From many mother tongues

As Canada continues to welcome immigrants, the language diversity within the country continues to increase. The 2016 census shows that over seven million Canadians report having an immigrant mother language (non-English, French or Indigenous languages), which is a 13.3% increase from 2011.

Paivi Koskinen, PhD, a linguistics professor at Kwantlen Polytechnic University, lends her insight in preparation for Feb. 21, the UN international Mother Language Day.

Language expands our scope on culture

Koskinen sees language as an intricate tool to inform people of the world around them, but also to break down the fear barriers that have been on display in the wider media.

Totem poles speak of Indigenous languages. | Photo ccourtesy of Health Ministry of Victoria

“What is most apparent in the media [today] – which presumably is a reflection of the thoughts a lot of people are currently having – is this strong division between ‘us’ and ‘them,’” she says. “The more you learn about other people the more you realize that just because something is different it does not make it threatening.”

Early immersion in multiple languages is closely linked to conscientiousness and open-mindedness, two traits that can pay dividends later in the business world.

“Language learning always comes with an insight into culture. For instance, if you can speak a little of the language and along those lines understand the history in why people react in a specific manner, then of course you will be much more efficient in doing business with someone in China, Japan or Korea,” says Koskinen.

According to Koskinen, learning languages at an early age can lead to numerous cognitive benefits including the ease of learning additional languages, increased proficiency in math, as well as a delay of up to five years in the onset of Alzheimer’s.

Sharing the first languages of Canada

Paivi Koskinen, a KPU linguistics faculty member, will speak on the importance of mother languages. | Photo courtesy of Paivi Koskinen

Landmark and heritage names like Haida Gwai, Squamish, Tsawassen and even Kwantlen are among the strongest tools to spread awareness of the people that first lived in Canada and their traditions. They serve as a constant reminder of the proud nations that 150 years of colonization could not remove and reiterate the validity of these languages by maintaining prominence equal to French and English. Though these landmarks are a start, there are certain hurdles before teaching Indigenous languages on a wider scale.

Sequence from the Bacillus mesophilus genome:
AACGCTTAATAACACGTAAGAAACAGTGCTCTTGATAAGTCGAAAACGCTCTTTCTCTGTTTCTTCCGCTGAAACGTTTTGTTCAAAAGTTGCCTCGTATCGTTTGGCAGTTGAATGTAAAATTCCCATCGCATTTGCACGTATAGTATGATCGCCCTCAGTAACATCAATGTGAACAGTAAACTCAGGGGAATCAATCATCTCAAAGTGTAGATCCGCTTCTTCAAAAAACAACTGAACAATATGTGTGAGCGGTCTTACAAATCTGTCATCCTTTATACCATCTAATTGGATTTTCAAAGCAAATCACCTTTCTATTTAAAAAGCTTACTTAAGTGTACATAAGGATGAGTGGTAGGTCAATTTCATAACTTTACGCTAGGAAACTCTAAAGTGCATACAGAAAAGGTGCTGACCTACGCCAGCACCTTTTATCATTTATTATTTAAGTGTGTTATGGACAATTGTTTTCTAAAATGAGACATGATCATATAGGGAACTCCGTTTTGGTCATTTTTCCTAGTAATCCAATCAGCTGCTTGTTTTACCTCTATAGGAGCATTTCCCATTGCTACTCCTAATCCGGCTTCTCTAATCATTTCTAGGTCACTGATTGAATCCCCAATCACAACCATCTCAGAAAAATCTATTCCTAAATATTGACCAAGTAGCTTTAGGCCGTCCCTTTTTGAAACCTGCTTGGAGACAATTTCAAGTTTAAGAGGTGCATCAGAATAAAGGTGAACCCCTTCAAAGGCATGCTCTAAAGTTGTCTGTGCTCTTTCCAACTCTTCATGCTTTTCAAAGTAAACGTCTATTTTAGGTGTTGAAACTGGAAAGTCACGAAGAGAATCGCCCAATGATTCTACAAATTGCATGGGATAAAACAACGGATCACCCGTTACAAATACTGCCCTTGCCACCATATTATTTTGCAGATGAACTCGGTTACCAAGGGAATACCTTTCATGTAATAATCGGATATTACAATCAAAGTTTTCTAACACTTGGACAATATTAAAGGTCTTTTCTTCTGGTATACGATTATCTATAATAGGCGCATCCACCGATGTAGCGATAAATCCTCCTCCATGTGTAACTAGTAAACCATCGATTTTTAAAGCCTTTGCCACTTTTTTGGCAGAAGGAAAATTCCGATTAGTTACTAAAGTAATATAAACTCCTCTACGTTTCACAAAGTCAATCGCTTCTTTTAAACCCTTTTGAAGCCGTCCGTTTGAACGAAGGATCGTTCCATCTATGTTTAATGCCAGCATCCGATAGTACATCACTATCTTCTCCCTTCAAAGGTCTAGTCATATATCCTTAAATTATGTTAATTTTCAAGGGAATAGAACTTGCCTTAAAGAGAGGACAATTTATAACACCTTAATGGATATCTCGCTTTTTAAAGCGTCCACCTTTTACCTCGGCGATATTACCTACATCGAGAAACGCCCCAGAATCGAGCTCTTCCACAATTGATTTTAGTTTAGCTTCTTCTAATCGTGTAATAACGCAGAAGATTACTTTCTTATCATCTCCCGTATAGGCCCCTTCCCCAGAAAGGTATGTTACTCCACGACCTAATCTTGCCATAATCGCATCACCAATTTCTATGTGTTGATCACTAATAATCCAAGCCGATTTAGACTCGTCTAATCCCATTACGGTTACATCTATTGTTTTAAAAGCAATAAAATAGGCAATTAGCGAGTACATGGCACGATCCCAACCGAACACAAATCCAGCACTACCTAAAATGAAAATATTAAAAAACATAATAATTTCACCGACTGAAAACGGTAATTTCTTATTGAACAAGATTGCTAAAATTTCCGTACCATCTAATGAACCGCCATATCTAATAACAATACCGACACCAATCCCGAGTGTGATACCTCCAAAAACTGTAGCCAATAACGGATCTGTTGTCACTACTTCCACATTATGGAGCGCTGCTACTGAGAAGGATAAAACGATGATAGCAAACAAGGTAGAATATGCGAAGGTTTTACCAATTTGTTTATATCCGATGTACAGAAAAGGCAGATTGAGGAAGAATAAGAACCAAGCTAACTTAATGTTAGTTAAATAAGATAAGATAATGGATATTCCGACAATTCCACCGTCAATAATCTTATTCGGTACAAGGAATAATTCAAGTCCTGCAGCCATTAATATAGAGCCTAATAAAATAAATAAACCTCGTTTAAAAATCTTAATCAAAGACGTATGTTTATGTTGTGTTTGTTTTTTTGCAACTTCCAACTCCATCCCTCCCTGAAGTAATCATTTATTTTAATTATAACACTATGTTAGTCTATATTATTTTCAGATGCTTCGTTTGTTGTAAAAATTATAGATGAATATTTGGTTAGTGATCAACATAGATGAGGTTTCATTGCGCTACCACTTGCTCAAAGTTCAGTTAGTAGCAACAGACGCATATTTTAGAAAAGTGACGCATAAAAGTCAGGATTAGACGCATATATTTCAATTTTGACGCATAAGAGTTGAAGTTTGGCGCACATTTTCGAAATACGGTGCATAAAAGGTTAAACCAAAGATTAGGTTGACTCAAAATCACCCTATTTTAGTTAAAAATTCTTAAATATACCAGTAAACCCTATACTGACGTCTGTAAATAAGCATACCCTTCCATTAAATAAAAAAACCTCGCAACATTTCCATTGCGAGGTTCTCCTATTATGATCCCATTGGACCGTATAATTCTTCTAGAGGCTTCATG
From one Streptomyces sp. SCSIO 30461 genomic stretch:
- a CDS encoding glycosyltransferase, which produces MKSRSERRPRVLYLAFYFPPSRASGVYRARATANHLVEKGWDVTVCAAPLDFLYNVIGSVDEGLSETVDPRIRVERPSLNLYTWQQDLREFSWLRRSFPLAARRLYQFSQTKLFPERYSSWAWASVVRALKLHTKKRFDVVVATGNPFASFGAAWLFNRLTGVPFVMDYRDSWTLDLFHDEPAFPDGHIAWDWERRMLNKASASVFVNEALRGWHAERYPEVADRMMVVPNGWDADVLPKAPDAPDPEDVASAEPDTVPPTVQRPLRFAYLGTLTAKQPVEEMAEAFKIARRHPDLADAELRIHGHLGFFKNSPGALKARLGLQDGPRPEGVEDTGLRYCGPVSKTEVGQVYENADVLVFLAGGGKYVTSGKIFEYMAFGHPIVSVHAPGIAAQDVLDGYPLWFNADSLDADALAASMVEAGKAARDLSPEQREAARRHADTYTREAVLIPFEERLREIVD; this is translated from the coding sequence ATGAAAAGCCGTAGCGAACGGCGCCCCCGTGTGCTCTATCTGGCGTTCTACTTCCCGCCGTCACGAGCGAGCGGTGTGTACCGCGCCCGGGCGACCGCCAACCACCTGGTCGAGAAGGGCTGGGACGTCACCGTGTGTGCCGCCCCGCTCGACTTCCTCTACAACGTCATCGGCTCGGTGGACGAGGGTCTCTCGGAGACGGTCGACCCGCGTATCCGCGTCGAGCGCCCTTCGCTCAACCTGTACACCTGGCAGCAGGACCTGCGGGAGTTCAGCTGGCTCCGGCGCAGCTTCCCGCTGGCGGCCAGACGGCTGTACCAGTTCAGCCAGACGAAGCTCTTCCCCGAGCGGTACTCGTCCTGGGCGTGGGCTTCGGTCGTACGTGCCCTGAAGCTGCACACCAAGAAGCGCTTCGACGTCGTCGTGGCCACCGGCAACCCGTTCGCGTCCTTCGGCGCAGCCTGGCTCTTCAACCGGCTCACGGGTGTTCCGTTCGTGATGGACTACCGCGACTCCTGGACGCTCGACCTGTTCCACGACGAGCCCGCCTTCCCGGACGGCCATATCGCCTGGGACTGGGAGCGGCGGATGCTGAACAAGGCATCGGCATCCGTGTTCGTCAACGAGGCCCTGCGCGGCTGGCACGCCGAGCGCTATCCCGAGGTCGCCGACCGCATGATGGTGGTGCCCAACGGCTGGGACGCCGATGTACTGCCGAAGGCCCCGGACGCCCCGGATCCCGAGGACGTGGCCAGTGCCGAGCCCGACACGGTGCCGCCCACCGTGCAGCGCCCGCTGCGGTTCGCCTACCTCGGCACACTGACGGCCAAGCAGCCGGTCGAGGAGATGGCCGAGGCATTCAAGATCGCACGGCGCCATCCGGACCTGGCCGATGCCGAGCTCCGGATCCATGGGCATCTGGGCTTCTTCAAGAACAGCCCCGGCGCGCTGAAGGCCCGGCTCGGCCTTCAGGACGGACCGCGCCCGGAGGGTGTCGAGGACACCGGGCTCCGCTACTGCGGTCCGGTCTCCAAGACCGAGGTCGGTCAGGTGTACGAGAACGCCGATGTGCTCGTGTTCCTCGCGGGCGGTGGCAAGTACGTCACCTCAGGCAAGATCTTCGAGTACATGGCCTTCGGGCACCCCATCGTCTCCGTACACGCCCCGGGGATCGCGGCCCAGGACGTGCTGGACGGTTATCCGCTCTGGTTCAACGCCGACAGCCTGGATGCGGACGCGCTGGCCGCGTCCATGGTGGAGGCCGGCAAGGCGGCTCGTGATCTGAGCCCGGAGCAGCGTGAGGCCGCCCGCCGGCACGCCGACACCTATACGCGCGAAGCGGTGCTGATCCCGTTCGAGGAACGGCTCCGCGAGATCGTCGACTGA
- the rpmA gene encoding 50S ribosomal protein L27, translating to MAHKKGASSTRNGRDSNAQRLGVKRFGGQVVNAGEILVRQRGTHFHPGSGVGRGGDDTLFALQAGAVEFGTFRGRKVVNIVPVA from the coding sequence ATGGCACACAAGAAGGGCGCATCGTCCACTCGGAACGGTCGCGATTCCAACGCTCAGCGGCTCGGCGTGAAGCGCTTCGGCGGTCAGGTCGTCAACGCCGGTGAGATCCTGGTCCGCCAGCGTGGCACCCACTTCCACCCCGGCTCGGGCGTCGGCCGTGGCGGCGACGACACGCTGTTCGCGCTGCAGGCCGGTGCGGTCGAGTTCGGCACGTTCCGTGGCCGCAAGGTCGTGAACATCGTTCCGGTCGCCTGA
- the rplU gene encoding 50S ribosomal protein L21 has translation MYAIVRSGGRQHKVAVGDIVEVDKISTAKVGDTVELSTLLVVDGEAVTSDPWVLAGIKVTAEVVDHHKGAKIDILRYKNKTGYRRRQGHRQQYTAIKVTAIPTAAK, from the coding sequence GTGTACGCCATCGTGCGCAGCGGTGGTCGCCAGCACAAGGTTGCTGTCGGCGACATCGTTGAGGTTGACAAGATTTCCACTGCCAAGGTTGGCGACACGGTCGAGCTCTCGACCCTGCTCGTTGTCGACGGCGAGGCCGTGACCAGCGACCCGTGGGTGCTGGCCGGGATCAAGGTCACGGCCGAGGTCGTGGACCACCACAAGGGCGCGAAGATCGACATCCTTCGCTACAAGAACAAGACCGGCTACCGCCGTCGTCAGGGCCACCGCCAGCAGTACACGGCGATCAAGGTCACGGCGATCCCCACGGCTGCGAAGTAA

“What we have to realize is that a lot of the Indigenous languages had no writing system, therefore no grammar books, dictionaries or educational materials,” says Koskinen. “So, the first thing you have to do is start writing textbooks and developing curricula. We need to fund them at an entirely different level as well as acknowledge that those languages existed here long before English and French did.”

The outlook is good for many traditional Indigenous languages as more and more people are speaking them in their homes and work on creating these educational texts and programs.

Language as a force

When language is shared it becomes a window into another culture and a step towards greater understanding and acceptance.

“Obviously, the more we understand the kinds of thoughts and values that are possible in other cultures, the more positively we will feel towards other people,” says Koskinen. “As much as Western culture believes it has all the answers and we can teach everyone else [everything], there is so much everyone can learn from other people.”

One very important factor to learning another language is to accept that one may never be perfect in speaking it.

“Very often in our society the idea in language learning is to become fluent like a native speaker,” Koskinen explains, “but I don’t think that should be the goal of language learning.”

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